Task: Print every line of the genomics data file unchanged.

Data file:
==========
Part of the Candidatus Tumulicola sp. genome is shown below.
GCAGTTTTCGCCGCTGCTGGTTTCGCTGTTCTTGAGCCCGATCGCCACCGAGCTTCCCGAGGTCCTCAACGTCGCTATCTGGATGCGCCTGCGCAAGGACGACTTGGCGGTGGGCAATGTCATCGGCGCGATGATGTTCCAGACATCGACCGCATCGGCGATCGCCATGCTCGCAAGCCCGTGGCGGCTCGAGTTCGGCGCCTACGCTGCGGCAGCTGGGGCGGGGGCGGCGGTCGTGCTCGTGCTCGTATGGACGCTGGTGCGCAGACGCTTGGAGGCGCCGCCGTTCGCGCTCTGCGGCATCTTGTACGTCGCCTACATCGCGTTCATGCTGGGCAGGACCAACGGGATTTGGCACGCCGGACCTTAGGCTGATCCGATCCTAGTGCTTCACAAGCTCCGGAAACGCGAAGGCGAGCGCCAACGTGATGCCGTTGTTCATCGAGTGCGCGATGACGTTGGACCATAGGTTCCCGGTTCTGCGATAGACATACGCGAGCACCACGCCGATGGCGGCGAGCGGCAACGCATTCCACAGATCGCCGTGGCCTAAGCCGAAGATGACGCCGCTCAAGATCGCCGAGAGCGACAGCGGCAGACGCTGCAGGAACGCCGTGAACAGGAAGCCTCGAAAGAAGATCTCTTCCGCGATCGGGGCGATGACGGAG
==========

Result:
Part of the Candidatus Tumulicola sp. genome is shown below.
GCAGTTTTCGCCGCTGCTGGTTTCGCTGTTCTTGAGCCCGATCGCCACCGAGCTTCCCGAGGTCCTCAACGTCGCTATCTGGATGCGCCTGCGCAAGGACGACTTGGCGGTGGGCAATGTCATCGGCGCGATGATGTTCCAGACATCGACCGCATCGGCGATCGCCATGCTCGCAAGCCCGTGGCGGCTCGAGTTCGGCGCCTACGCTGCGGCAGCTGGGGCGGGGGCGGCGGTCGTGCTCGTGCTCGTATGGACGCTGGTGCGCAGACGCTTGGAGGCGCCGCCGTTCGCGCTCTGCGGCATCTTGTACGTCGCCTACATCGCGTTCATGCTGGGCAGGACCAACGGGATTTGGCACGCCGGACCTTAGGCTGATCCGATCCTAGTGCTTCACAAGCTCCGGAAACGCGAAGGCGAGCGCCAACGTGATGCCGTTGTTCATCGAGTGCGCGATGACGTTGGACCATAGGTTCCCGGTTCTGCGATAGACATACGCGAGCACCACGCCGATGGCGGCGAGCGGCAACGCATTCCACAGATCGCCGTGGCCTAAGCCGAAGATGACGCCGCTCAAGATCGCCGAGAGCGACAGCGGCAGACGCTGCAGGAACGCCGTGAACAGGAAGCCTCGAAAGAAGATCTCTTCCGCGATCGGGGCGATGACGGAG